By Jasmyn M. ’23
Whether it was one of the tens of millions of devout fans that have been following him since he was sixteen on The X Factor, or it was someone who had never heard of him before ‘Watermelon Sugar’ exploded on the radio two years ago, there is no doubt that the whole world was eagerly anticipating the release of Harry Styles’ third album, Harry’s House, which debuted May 20. The album’s title implies that listeners will get a clear glimpse into Styles’ mind and inner emotions, but instead, it creates a scrapbook of simple memories and emotions that come together to reveal his refreshed attitude after the rollout of his last album was rudely interrupted by the pandemic. Each album he releases peels back the curtain a bit more to reveal his true musical style; one which he has been in the process of discovering since his boy-band days back in 2015. Little by little, Styles has diverged from the sounds of mainstream pop. Harry’s House’s loungey music oozes charisma, somehow letting his raw voice shine through while piling on the retro vocal effects.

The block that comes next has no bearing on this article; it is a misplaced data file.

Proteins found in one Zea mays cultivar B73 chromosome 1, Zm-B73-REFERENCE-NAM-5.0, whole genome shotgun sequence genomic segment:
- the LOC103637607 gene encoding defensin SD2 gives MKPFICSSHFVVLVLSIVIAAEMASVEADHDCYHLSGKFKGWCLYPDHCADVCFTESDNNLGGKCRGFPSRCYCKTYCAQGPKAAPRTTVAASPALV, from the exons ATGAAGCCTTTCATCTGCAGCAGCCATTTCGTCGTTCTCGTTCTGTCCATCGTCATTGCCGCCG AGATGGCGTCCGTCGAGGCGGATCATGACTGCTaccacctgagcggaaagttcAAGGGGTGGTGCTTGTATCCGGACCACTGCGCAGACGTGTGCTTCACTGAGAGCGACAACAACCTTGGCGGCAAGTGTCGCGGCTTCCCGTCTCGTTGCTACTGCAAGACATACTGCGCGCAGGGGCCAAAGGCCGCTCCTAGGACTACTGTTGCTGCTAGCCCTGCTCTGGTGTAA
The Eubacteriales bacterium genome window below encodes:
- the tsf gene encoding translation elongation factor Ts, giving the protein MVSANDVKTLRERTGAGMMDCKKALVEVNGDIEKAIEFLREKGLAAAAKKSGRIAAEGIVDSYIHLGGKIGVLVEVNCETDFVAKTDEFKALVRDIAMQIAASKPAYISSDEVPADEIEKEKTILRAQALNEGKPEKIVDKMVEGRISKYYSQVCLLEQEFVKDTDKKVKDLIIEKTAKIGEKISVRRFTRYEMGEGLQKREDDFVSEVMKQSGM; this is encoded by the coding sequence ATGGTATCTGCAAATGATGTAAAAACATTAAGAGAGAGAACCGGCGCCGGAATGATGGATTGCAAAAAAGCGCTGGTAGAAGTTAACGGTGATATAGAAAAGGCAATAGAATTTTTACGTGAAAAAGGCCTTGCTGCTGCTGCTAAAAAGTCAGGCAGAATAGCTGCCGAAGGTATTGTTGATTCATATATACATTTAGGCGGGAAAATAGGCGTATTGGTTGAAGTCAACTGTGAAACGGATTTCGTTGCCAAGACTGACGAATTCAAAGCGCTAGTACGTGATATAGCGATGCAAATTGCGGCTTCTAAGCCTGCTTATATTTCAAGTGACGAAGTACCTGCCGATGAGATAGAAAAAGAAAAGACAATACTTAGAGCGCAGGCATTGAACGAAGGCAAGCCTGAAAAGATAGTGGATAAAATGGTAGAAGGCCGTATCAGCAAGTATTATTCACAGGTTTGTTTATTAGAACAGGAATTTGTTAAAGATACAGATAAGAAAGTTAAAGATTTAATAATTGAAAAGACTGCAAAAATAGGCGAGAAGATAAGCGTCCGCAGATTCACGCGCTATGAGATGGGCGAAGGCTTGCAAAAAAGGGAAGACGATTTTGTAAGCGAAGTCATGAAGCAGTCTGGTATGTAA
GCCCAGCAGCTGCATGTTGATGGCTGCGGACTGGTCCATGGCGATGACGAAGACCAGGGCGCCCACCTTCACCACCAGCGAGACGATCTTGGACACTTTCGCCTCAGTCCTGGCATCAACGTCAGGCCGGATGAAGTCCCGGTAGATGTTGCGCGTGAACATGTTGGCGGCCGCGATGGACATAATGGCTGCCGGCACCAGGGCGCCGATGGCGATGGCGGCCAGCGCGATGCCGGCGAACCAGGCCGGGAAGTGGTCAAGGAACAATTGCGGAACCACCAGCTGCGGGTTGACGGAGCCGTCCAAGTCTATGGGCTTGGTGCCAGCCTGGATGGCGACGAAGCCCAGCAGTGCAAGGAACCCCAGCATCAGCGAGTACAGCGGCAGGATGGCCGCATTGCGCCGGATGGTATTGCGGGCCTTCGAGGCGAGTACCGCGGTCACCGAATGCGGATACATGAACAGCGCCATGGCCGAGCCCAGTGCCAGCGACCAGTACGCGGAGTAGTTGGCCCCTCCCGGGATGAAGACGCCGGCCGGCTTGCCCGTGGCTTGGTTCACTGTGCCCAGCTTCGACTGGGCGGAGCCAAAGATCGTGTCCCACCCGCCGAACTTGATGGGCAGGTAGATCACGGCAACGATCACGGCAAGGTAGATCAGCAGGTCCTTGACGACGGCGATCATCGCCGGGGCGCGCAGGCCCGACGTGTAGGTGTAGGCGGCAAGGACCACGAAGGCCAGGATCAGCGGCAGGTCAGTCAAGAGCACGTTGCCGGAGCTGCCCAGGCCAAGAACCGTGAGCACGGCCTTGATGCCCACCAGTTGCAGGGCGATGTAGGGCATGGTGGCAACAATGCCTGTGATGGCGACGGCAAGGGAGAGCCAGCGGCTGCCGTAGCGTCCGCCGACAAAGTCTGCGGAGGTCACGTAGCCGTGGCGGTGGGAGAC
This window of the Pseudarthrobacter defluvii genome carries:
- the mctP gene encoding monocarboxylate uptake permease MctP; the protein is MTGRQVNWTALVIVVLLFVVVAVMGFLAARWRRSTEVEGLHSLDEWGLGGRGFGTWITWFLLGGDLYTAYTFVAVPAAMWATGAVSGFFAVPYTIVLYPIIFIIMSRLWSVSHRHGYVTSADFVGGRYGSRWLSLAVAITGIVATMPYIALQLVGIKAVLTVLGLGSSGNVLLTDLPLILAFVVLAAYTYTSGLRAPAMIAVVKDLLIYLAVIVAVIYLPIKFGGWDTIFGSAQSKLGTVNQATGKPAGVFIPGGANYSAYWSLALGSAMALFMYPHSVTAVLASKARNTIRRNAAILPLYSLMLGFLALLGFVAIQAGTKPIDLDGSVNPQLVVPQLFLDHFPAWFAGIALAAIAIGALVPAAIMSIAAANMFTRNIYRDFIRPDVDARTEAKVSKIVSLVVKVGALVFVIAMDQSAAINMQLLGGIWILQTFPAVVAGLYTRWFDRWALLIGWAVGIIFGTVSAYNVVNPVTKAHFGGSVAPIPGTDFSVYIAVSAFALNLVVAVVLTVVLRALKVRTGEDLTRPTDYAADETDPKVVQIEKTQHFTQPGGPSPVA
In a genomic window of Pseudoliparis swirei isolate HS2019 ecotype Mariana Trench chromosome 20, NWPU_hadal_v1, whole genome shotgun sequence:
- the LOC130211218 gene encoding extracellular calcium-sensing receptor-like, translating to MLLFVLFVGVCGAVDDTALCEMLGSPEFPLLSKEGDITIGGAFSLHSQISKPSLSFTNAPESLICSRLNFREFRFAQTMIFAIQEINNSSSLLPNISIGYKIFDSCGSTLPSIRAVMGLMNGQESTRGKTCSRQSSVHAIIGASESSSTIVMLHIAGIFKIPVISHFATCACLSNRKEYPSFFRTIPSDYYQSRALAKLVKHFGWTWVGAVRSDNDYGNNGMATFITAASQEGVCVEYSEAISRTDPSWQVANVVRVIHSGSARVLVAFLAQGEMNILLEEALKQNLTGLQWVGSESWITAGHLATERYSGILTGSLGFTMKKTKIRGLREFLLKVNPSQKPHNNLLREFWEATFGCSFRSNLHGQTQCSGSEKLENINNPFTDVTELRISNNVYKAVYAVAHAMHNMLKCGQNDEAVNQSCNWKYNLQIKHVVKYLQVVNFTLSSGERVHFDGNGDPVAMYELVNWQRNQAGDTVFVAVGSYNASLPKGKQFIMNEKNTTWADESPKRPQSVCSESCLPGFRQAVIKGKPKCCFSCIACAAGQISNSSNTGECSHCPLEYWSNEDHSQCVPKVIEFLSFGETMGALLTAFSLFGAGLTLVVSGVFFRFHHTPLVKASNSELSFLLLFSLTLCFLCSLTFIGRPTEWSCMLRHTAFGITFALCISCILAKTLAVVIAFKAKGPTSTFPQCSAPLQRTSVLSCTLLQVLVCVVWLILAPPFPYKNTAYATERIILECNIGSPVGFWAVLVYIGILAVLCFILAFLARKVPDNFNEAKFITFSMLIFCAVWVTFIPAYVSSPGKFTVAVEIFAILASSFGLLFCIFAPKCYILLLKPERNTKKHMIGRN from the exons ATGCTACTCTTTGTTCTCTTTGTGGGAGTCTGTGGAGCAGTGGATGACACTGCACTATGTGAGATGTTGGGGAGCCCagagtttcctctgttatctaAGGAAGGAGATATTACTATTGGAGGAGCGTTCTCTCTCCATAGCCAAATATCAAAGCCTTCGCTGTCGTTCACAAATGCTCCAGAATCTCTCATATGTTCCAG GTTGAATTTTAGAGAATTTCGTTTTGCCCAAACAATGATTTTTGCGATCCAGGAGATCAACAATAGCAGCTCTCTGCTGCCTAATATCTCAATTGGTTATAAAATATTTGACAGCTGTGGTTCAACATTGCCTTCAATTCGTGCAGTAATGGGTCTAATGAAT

The energy of the introduction to the album, ‘Music for a Sushi Restaurant,’ immediately strikes as a continuation of Styles’ previous album’s ‘Treat People with Kindness.’ After all, starting an album with the lyrics, “green eyes, fried rice” would likely immediately confuse people if the album was anyone but Styles’. The first song’s chaotic euphoria sets the tone for Harry’s House as a force to be reckoned with and perfectly encapsulates Styles’ playful personality. The funky bass, random screams, scatting, and harmonies lay the foundation for the album as a burst of sounds transcending genres rushes in from all angles. ‘Late Night Talking’ continues the offbeat aura of the album, quickly taking the number two spot in popularity after the album’s leading single. Although keeping some consistency with roughly the same beats per minute as ‘Music for a Sushi Restaurant,’ ‘Late Night Talking’ has a more relaxed feel to it. From the first two songs alone, Harry’s House establishes itself as a set of tracks that will create the perfect summer playlist.
“Kiwi walked so Watermelon Sugar could run,” Styles tweeted in October 2019. In keeping with the fruit theme, Grapejuice’s mellow and filtered sound draws the listener in as if they are listening from underwater. Styles told his fans at a recent concert that the creation of this album got him through the pandemic, and it is clear to see what role ‘Grapejuice’ plays in this feeling. Its steady drumbeat and mellow heavy auto-tune paint a picture of de-stressing at a relaxing picnic with a loved one without even needing the lyrics.